The time scale of the Q5 record is based on a total of 18 Th-U ages measured with thermal ionization mass spectrometry (TIMS) and multicollector inductively coupled plasma mass spectrometry (MC-ICPMS) (9) (tables S1 and S2; fig. S2). Stalagmite Q5 was deposited in two phases from 10.3 to 2.7 ky B.P. (the data are presented on the 14C absolute age scale where “present” is defined as 1950 A.D.) and from 1.4 to 0.4 ky B.P. (Fig. 1). The high-resolution δ18O profile is based on 1405 isotope measurements, sampled every ∼0.7 mm along the center of the growth axis (10) (Fig. 1). Other stalagmite-based δ18O profiles from the same and from a neighboring cave confirm the Q5 record and indicate that sample- and site-specific noise is almost negligible (fig. S3, A and B).

Fig. 1.

Q5 δ18O record from southern Oman. Black dots with horizontal error bars are TIMS and MC-ICPMS Th-U ages (see tables S1 and S2). Black dot with vertical error bars and gray shaded area show the δ18O range of modern stalagmites (101 stable-isotope measurements during the past 50 years). Heavy gray line shows the long-term trend as defined by RAMPFIT (34) for the early Holocene and a sinusoidal in the late part.

Study of modern cave drip waters and stalagmites from Qunf Cave demonstrates that Q5 was deposited in or very close to isotopic equilibrium (11). Furthermore, our previous work on speleothems in Oman shows that speleothem δ18O values accurately reflect δ18O values of regional precipitation, and that changes in calcite δ18O over time primarily reflect changes in the amount of monsoonal precipitation (6, 12). As mentioned before, in Southern Oman strong convective cloud development is presently prevented by a temperature inversion (13), whereas the height of this temperature inversion is dynamically linked to the mean latitudinal summer position of the ITCZ and to the southwest monsoon wind pattern over southern Arabia (fig. S2A). A more northerly position of the ITCZ lifts the height of the temperature inversion, leading to stronger convective cloud development and higher monsoon precipitation over southern Oman (fig. S2B). Owing to the amount effect, δ18O values become more negative as rainfall increases. Hence, the Q5 δ18O record can be regarded as a record of the amount of IOM precipitation, where the mean latitudinal summer position of the ITCZ over the Arabian Peninsula plays an important role.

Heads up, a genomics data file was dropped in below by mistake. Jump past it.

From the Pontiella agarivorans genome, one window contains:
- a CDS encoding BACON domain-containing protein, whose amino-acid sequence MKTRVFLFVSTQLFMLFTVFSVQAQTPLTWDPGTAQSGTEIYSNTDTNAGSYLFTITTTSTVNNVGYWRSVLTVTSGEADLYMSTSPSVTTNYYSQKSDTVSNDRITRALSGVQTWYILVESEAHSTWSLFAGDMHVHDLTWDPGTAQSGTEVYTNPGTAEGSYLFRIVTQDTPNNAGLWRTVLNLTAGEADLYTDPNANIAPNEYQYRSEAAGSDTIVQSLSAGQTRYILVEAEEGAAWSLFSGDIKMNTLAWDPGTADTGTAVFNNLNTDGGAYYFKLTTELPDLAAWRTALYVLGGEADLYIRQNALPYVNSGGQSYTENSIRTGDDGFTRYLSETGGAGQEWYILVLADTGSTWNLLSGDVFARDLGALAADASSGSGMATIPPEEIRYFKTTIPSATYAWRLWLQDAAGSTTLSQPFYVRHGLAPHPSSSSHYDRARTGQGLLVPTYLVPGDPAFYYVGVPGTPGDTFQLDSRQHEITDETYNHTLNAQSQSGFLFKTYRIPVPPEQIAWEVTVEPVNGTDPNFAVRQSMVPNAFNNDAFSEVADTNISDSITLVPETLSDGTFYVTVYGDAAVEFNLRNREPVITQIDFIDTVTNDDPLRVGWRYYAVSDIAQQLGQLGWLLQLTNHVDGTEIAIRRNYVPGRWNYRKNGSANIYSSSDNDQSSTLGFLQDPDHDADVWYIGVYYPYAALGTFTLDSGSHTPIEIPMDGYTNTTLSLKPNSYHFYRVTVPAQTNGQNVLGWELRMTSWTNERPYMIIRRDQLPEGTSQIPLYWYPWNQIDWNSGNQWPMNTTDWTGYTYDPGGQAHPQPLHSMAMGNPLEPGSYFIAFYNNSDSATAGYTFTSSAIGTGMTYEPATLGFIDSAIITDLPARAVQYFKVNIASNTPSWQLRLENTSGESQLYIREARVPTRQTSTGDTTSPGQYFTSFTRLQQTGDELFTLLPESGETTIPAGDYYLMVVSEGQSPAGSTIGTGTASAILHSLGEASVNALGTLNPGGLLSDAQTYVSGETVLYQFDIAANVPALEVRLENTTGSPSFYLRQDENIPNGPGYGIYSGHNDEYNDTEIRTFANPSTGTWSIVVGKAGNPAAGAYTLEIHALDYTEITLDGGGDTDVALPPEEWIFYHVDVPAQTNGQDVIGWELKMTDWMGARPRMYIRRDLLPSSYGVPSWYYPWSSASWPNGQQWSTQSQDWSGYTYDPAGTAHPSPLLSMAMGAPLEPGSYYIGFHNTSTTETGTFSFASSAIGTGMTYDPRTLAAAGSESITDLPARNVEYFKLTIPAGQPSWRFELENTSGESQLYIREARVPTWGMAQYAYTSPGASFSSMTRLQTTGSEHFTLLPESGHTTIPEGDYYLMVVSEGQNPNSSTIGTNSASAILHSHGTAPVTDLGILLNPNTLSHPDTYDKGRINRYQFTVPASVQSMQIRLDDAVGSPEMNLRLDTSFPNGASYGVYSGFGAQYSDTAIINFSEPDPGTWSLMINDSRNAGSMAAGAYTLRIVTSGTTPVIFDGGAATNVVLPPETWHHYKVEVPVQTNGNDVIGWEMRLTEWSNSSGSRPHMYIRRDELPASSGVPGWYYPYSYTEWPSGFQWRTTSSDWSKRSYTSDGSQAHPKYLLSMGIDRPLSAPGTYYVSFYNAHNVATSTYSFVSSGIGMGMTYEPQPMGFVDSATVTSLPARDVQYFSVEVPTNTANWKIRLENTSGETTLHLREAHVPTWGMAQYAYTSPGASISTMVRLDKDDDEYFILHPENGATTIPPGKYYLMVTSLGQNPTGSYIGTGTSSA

The high-resolution δ18O profile of stalagmite Q5 shows four distinct features (Fig. 1). First, a rapid increase in monsoon precipitation between 10.3 and 9.6 ky B.P. is indicated by a sharp decrease in δ18O from –0.8 to ∼–2‰. Second, an interval of generally high monsoon precipitation is observed between 9.6 and 5.5 ky B.P. with δ18O values averaging –2‰. Third, a long-term gradual decrease in monsoon precipitation starting at around 8 ky B.P. is indicated by a slow shift in δ18O from ∼–2.2‰ at 8 ky to ∼–0.9‰ (slightly more negative than δ18O values of modern stalagmites) at 2.7 ky B.P. (Fig. 1). Fourth, stalagmite deposition stopped at ∼2.7 ky B.P. and restarted from between 1.4 and ∼0.4 ky B.P. The δ18O values of the second growth phase lie within the range of modern stalagmites (Fig. 1). Superimposed on the long-term trend are distinct decadal and multidecadal second-order fluctuations in δ18O (Fig. 1).